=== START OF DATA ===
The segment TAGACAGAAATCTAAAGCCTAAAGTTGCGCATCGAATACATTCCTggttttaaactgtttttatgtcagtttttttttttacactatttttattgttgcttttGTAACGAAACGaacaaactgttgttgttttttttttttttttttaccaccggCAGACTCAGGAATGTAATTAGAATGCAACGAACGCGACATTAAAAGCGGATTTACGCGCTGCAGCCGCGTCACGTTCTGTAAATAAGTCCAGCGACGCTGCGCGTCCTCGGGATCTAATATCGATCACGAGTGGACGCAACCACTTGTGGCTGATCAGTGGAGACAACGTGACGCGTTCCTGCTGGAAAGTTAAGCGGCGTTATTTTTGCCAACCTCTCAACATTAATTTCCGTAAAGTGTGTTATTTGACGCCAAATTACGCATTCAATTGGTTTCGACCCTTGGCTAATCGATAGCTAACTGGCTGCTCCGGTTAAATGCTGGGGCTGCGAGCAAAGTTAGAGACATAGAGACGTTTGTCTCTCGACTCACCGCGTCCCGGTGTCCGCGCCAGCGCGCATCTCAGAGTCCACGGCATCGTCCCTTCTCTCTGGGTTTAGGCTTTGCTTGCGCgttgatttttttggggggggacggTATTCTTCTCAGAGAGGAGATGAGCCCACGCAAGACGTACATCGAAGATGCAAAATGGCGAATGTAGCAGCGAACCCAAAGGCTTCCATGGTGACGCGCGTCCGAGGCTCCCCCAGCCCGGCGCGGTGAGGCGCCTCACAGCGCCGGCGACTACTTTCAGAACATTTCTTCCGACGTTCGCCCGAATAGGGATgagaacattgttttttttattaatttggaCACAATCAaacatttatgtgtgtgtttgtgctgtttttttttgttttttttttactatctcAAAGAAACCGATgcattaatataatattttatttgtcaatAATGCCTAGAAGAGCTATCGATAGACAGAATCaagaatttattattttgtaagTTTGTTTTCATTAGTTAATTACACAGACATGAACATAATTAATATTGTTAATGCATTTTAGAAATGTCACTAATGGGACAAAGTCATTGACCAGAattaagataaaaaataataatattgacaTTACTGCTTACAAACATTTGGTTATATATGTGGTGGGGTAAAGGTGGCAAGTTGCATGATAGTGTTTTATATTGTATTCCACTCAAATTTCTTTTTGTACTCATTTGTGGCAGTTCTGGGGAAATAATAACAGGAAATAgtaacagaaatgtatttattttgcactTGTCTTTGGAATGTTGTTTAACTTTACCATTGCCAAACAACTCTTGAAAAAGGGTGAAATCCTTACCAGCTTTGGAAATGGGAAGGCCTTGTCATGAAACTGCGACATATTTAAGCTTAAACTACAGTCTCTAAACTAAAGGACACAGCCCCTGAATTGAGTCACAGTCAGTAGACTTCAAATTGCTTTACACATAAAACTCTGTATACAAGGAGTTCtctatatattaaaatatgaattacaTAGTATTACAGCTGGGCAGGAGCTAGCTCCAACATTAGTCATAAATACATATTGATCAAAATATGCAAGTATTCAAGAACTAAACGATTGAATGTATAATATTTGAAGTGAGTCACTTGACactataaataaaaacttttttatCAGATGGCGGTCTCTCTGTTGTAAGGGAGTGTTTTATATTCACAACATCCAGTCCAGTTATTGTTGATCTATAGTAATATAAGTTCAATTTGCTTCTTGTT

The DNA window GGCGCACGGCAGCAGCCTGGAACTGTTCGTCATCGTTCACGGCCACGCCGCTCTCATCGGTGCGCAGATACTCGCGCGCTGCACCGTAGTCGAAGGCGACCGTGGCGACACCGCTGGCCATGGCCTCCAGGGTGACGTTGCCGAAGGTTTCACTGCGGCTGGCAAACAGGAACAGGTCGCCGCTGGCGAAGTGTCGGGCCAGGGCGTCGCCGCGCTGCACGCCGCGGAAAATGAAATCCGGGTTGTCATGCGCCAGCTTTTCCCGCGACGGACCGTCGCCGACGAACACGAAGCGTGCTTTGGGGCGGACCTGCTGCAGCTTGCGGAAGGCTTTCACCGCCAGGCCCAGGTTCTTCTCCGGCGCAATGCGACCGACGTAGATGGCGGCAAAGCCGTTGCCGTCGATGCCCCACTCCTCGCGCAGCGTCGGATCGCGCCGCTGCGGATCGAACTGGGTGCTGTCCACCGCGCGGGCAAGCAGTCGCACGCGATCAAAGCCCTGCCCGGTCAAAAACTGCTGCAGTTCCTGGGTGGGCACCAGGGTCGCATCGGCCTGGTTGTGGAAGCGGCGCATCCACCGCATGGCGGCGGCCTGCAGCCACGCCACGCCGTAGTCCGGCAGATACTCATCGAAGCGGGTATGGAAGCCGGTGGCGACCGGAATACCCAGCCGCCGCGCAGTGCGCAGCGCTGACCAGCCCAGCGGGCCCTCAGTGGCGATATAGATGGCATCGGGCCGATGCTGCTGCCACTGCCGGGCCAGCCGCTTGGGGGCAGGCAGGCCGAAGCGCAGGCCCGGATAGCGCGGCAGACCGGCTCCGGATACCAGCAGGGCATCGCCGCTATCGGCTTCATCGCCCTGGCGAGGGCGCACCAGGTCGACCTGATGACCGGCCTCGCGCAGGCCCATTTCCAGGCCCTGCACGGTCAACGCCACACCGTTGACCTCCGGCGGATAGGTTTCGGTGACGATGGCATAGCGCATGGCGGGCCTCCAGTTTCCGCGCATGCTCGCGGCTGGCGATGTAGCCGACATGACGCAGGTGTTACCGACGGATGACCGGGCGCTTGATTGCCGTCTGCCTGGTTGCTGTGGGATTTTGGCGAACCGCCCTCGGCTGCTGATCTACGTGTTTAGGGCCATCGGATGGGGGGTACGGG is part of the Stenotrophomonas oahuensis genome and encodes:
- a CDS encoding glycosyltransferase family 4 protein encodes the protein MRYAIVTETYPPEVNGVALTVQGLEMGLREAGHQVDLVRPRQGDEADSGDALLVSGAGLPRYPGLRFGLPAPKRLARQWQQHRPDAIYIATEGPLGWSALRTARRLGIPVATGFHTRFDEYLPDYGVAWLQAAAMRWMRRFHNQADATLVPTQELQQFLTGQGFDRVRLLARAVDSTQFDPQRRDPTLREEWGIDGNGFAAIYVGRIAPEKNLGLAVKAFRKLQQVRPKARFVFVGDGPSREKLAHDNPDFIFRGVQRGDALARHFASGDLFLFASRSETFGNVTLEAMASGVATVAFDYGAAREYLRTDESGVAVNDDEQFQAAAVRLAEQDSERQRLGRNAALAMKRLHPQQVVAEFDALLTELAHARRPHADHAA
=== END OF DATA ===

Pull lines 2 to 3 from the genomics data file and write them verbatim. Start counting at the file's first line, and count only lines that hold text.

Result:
The DNA window GGCGCACGGCAGCAGCCTGGAACTGTTCGTCATCGTTCACGGCCACGCCGCTCTCATCGGTGCGCAGATACTCGCGCGCTGCACCGTAGTCGAAGGCGACCGTGGCGACACCGCTGGCCATGGCCTCCAGGGTGACGTTGCCGAAGGTTTCACTGCGGCTGGCAAACAGGAACAGGTCGCCGCTGGCGAAGTGTCGGGCCAGGGCGTCGCCGCGCTGCACGCCGCGGAAAATGAAATCCGGGTTGTCATGCGCCAGCTTTTCCCGCGACGGACCGTCGCCGACGAACACGAAGCGTGCTTTGGGGCGGACCTGCTGCAGCTTGCGGAAGGCTTTCACCGCCAGGCCCAGGTTCTTCTCCGGCGCAATGCGACCGACGTAGATGGCGGCAAAGCCGTTGCCGTCGATGCCCCACTCCTCGCGCAGCGTCGGATCGCGCCGCTGCGGATCGAACTGGGTGCTGTCCACCGCGCGGGCAAGCAGTCGCACGCGATCAAAGCCCTGCCCGGTCAAAAACTGCTGCAGTTCCTGGGTGGGCACCAGGGTCGCATCGGCCTGGTTGTGGAAGCGGCGCATCCACCGCATGGCGGCGGCCTGCAGCCACGCCACGCCGTAGTCCGGCAGATACTCATCGAAGCGGGTATGGAAGCCGGTGGCGACCGGAATACCCAGCCGCCGCGCAGTGCGCAGCGCTGACCAGCCCAGCGGGCCCTCAGTGGCGATATAGATGGCATCGGGCCGATGCTGCTGCCACTGCCGGGCCAGCCGCTTGGGGGCAGGCAGGCCGAAGCGCAGGCCCGGATAGCGCGGCAGACCGGCTCCGGATACCAGCAGGGCATCGCCGCTATCGGCTTCATCGCCCTGGCGAGGGCGCACCAGGTCGACCTGATGACCGGCCTCGCGCAGGCCCATTTCCAGGCCCTGCACGGTCAACGCCACACCGTTGACCTCCGGCGGATAGGTTTCGGTGACGATGGCATAGCGCATGGCGGGCCTCCAGTTTCCGCGCATGCTCGCGGCTGGCGATGTAGCCGACATGACGCAGGTGTTACCGACGGATGACCGGGCGCTTGATTGCCGTCTGCCTGGTTGCTGTGGGATTTTGGCGAACCGCCCTCGGCTGCTGATCTACGTGTTTAGGGCCATCGGATGGGGGGTACGGG is part of the Stenotrophomonas oahuensis genome and encodes:
- a CDS encoding glycosyltransferase family 4 protein encodes the protein MRYAIVTETYPPEVNGVALTVQGLEMGLREAGHQVDLVRPRQGDEADSGDALLVSGAGLPRYPGLRFGLPAPKRLARQWQQHRPDAIYIATEGPLGWSALRTARRLGIPVATGFHTRFDEYLPDYGVAWLQAAAMRWMRRFHNQADATLVPTQELQQFLTGQGFDRVRLLARAVDSTQFDPQRRDPTLREEWGIDGNGFAAIYVGRIAPEKNLGLAVKAFRKLQQVRPKARFVFVGDGPSREKLAHDNPDFIFRGVQRGDALARHFASGDLFLFASRSETFGNVTLEAMASGVATVAFDYGAAREYLRTDESGVAVNDDEQFQAAAVRLAEQDSERQRLGRNAALAMKRLHPQQVVAEFDALLTELAHARRPHADHAA